ESCROWS IN CALIFORNIA BUSINESS SALE TRANSACTIONS

Business Sale Escrow

In California, for smaller business sale-purchase transactions, it is common to have an escrow agent serve as a neutral holder of funds and documents, communications link and closing facilitator. The escrow agent ensures regulatory compliance, prepares routine transaction documents and closing statements, and handles administrative details in a cost-effective manner. Business sale escrows protect the interests of buyers and sellers, and are used extensively by transaction attorneys and intermediaries in California.

Business sale escrow companies in California are either attorneys acting in a neutral capacity, or are licensed by the California Department of Corporations.

How a Business Sale Escrow Works

Escrow starts with a written agreement between the buyer, seller and escrow holder. The escrow holder prepares written escrow instructions* that reflect the terms of the purchase agreement and all conditions of the transaction.  The buyer and seller will sign the escrow instructions, and make any necessary earnest money deposits.  The escrow holder processes the escrow in accordance with the instructions. When all conditions are met, the escrow will be “closed”. The escrow holder provides a concise accounting of funds, and arranges for the safe delivery of all funds and documents to their proper recipients.

* When applicable, the instructions include a Notice to Creditors of Bulk Sale. California’s Bulk Sale law is contained in Commercial Code Section 6101-6111.

Typical duties of escrow holders in business asset sale/purchase transactions:

  1. Requesting publication, recording and UCC lien searches for state and county
  2. Complying with Bulk Sale statutes (publication), as applicable
  3. Notifying the county tax collector
  4. Requesting a beneficiary’s statement if debt or financial obligations are to be taken over by the Buyer
  5. Requesting demands from existing lien-holders, receiving claims
  6. Notifying and obtaining clearances from County, State and Federal agencies as required
  7. Complying with lender requirements, securing loan documents and receiving funds
  8. Obtaining and holding purchase funds from the buyer
  9. Prorating taxes, interest, rents, security deposits, etc., as instructed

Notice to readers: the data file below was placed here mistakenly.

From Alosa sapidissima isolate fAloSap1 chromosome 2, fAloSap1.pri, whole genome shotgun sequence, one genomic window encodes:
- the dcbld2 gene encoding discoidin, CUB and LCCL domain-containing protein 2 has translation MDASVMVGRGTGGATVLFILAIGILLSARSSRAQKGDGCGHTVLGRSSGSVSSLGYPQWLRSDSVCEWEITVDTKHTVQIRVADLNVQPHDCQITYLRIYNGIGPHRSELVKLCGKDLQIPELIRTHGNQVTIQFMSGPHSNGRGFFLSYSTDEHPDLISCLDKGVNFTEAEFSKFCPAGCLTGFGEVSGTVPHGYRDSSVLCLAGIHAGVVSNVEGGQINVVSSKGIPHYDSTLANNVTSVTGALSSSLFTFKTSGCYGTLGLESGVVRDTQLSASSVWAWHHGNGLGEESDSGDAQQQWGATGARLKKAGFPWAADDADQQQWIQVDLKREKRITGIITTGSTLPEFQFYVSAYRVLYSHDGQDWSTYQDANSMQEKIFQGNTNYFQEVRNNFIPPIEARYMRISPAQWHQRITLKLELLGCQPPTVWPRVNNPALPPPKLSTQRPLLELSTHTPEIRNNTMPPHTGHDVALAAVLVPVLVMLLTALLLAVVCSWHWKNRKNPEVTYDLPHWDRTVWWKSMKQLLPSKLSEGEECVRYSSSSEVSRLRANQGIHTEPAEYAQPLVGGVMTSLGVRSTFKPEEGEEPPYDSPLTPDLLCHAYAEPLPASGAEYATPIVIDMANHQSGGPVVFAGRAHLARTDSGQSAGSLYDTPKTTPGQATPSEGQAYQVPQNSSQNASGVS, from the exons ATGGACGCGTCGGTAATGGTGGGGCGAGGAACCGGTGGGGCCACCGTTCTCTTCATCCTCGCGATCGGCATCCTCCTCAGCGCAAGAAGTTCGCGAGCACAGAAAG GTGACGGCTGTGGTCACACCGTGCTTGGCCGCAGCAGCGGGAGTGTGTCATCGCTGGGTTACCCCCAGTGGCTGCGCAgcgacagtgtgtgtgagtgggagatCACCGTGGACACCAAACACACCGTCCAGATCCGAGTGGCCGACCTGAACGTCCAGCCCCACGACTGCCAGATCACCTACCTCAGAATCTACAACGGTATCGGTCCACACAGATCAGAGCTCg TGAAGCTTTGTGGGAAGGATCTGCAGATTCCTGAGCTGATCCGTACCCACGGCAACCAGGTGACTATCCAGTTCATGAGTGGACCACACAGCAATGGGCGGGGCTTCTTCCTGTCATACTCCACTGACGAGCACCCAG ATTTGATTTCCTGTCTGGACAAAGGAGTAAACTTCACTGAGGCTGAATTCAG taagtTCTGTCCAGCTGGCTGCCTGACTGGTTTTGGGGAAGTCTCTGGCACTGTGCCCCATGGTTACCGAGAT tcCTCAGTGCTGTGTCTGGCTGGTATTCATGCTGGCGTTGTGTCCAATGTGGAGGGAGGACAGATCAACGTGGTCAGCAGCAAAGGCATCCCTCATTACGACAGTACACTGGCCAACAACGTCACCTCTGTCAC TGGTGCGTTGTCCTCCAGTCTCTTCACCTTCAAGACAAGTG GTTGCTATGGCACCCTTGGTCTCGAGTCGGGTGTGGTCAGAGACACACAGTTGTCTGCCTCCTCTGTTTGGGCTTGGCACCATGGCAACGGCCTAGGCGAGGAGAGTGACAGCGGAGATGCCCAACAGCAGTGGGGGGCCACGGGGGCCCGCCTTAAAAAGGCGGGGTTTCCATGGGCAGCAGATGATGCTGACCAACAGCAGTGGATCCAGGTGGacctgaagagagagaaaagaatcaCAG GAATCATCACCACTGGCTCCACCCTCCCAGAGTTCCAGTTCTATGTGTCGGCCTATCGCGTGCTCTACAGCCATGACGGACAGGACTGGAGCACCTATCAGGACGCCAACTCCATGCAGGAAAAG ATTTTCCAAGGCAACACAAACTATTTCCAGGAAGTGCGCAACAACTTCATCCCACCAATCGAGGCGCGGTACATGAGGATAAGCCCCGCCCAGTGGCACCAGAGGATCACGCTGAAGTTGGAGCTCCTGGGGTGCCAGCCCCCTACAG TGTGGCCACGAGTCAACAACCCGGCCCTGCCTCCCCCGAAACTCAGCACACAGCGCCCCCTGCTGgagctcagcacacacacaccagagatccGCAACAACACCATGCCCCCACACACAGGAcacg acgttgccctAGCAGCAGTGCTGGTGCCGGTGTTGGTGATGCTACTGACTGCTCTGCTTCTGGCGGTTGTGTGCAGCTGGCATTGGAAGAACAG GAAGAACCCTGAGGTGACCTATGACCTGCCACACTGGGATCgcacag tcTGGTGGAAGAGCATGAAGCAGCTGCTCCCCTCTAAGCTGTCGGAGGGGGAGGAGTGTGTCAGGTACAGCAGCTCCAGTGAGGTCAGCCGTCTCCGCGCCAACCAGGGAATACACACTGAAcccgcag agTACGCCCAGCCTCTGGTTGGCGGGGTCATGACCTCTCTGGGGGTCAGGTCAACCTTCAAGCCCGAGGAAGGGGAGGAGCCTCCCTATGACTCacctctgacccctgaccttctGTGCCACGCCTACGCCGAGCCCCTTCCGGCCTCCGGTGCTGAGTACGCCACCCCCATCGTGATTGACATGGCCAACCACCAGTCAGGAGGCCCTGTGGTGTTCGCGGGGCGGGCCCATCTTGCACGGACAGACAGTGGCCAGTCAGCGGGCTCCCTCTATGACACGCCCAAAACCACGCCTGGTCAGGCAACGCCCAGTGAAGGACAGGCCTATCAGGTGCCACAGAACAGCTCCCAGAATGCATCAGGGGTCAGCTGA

10. Preparing routine legal and financial documents such as notes, security agreements, personal guarantees, amortization schedules, deeds of trust, UCC-1 financing statements, bill of sale, corporate resolutions, etc.
  11. Can prepare fictitious business name statements
  12. May prepare routine amendments to agreements
  13. Securing releases of all contingencies or other conditions imposed on the escrow
  14. Preparing estimated closing statements for both parties (an accounting of funds to be deposited and disbursed)
  15. Consultation regarding problems that arise
  16. Preparing final closing statements
  17. Obtaining appropriate signatures on all documents
  18. Close escrow when all instructions of buyer and seller have been carried out
  19. Disbursing funds, including payments to third parties (commissions, lien payoffs, etc.)
  20. Preparing and recording UCC-1, UCC-3 and deeds of trust, as needed
  21. Securing tax clearances
  22. Distributing final transaction documents to the parties

Tasks performed in an actual asset sale/purchase transaction will vary. Stock sale escrows are quite different; typically simpler.


Holdback Escrow

In business acquisition transactions, the buyer and seller often agree to place a portion of the purchase price in a third-party escrow account for a specified period of time after closing to secure payment of certain items. Holdback escrows go by other names, such as “indemnity escrow” and “holding escrow”. Both buyers and sellers can benefit from holdback escrows.

Funds are typically held to:

  1. Indemnify the buyer against losses caused by a breach of the seller’s representations, warranties or covenants;
  2. Pay post-closing working capital or balance sheet adjustments;
  3. Guaranty payment of an earn out (where part of the purchase price is based on post-closing performance of the business);
  4. Insure the performance of some other event by the seller; or
  5. Some combination of the above.

A holdback escrow holder may be a bank, trust company, or other professional service provider. A holdback escrow requires an agreement between the holder, buyer and seller, which includes, among other things, conditions for releasing funds and procedures for resolving disputes. This can take some time to negotiate. Holdback provisions should be carefully thought out and negotiated early in the M&A negotiation process. Understanding  common pitfalls and best practices only comes with experience.


The holdback escrow and transaction escrow are mutually exclusive. When both types of escrows are used in a transaction, one provider generally provides both services. In some cases, however, funds from a transaction escrow roll over into a separate holdback escrow account upon a transaction closing.